The developer who wants to build a waterfront apartment complex at Pete's Harbor in Redwood City has dropped plans to build a private marina on the site's state-owned outer harbor.
And project opponents are quickly seizing on that decision to argue that the revised plan should get a new, full-blown hearing before the planning commission.
Pete's Harbor has long been leasing the outer harbor from the California State Lands Commission and operating it as a commercial marina. In September, Pete's Harbor owner Paula Uccelli informed marina tenants they would need to leave by Jan. 15 to make room for a 411-unit residential development with private boat slips. A handful of boaters remain anchored at the marina in open defiance of the eviction deadline while others who left have continued their fight to prevent the marina from turning into a private operation.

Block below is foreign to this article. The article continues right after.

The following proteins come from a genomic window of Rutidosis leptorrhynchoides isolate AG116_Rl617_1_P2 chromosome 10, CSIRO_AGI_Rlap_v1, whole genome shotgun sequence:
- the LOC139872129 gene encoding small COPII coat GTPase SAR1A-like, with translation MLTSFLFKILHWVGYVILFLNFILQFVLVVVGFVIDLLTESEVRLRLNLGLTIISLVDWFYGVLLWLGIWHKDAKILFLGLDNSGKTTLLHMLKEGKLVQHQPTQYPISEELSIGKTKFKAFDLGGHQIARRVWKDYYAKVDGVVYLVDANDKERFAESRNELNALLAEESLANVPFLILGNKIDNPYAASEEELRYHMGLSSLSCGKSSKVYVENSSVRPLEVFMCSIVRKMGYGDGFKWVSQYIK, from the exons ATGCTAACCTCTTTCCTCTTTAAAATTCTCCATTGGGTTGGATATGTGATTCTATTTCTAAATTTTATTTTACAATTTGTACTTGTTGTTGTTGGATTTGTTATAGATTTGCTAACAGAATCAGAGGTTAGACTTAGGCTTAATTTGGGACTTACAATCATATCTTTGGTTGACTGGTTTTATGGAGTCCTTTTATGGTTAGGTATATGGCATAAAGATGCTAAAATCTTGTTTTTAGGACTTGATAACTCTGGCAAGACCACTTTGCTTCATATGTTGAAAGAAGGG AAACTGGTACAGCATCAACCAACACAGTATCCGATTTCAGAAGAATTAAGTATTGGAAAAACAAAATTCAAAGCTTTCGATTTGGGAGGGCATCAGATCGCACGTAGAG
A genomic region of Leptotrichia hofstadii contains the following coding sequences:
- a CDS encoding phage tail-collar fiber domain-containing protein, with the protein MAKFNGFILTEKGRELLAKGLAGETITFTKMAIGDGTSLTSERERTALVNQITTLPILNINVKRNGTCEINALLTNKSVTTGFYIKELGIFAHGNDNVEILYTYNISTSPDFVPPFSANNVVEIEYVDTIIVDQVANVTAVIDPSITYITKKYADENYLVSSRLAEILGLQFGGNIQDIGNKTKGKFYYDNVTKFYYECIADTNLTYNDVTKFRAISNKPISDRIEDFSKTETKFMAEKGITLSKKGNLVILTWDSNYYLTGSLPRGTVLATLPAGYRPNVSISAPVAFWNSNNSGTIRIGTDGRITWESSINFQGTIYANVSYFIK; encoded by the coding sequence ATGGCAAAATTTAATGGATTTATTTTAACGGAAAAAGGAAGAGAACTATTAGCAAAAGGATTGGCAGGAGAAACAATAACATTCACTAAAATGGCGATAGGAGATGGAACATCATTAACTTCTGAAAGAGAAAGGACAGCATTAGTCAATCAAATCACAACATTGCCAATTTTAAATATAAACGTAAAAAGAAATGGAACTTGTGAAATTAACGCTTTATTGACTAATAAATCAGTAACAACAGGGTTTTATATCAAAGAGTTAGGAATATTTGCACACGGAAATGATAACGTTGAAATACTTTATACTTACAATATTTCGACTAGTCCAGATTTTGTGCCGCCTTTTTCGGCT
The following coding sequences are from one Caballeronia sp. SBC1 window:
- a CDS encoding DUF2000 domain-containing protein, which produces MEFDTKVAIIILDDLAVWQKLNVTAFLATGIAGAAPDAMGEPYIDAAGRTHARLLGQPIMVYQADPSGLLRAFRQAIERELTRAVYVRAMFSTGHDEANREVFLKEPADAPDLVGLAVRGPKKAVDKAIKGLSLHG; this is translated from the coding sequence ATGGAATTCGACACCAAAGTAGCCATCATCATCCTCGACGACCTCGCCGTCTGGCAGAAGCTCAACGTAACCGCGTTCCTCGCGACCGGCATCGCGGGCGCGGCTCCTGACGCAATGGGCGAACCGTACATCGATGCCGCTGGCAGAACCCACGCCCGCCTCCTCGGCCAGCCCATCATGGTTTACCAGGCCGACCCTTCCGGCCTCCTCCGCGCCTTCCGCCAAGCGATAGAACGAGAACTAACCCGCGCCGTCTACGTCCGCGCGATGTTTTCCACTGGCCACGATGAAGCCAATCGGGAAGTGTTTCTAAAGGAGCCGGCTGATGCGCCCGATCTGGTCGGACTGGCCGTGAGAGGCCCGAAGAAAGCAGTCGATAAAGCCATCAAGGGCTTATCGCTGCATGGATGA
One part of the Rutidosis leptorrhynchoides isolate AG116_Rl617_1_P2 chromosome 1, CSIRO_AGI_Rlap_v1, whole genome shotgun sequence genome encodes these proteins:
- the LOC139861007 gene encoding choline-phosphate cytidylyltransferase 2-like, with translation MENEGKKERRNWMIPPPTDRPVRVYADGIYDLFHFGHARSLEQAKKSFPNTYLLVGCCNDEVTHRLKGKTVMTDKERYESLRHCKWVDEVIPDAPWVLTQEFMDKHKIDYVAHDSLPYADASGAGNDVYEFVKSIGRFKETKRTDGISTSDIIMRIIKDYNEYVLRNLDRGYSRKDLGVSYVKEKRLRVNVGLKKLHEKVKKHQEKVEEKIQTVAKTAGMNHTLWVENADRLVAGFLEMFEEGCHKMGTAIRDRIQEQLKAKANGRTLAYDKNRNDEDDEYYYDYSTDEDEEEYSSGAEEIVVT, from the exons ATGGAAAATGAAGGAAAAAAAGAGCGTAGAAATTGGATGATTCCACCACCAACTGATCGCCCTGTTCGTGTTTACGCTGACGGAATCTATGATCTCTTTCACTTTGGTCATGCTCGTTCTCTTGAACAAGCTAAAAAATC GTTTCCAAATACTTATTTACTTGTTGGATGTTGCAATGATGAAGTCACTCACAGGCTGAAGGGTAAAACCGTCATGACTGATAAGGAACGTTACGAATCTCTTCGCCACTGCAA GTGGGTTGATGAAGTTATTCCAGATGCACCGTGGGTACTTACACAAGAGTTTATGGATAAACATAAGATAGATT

The tenants have long-argued that Uccelli didn't have the right to transfer the state lease to developer Paul Powers for private development. In December, Uccelli's lawyer, Ted Hannig, told the State Lands Commission there wasn't parking space to accommodate the housing development's residents as well as public boaters without sacrificing some of the proposed homes.
But in February, attorney Edgar Washburn sent a letter on behalf of Powers informing the state agency that although the developer would continue to seek the lease transfer he agrees to operate the outer harbor as a commercial marina, according to a copy of the letter recently obtained by tenants group Save Pete's Harbor through a public records request.
Washburn told The Daily News on Tuesday that although he doesn't know specifics, "the parking situation has been worked through with the city."
The Save Pete's Harbor appeal was scheduled to go to the city council next month, but because the State Lands Commission won't take up the lease issue April 26 as initially assumed, it's unclear whether the appeal will be postponed. Redwood City officials were not available for comment late Tuesday.
Leslie Webster, one of the founders of Save Pete's Harbor, said if the project has been revised it needs to be resubmitted for planning commission approval.
"This was pushed through in October," Webster said. "Let's do it right this time."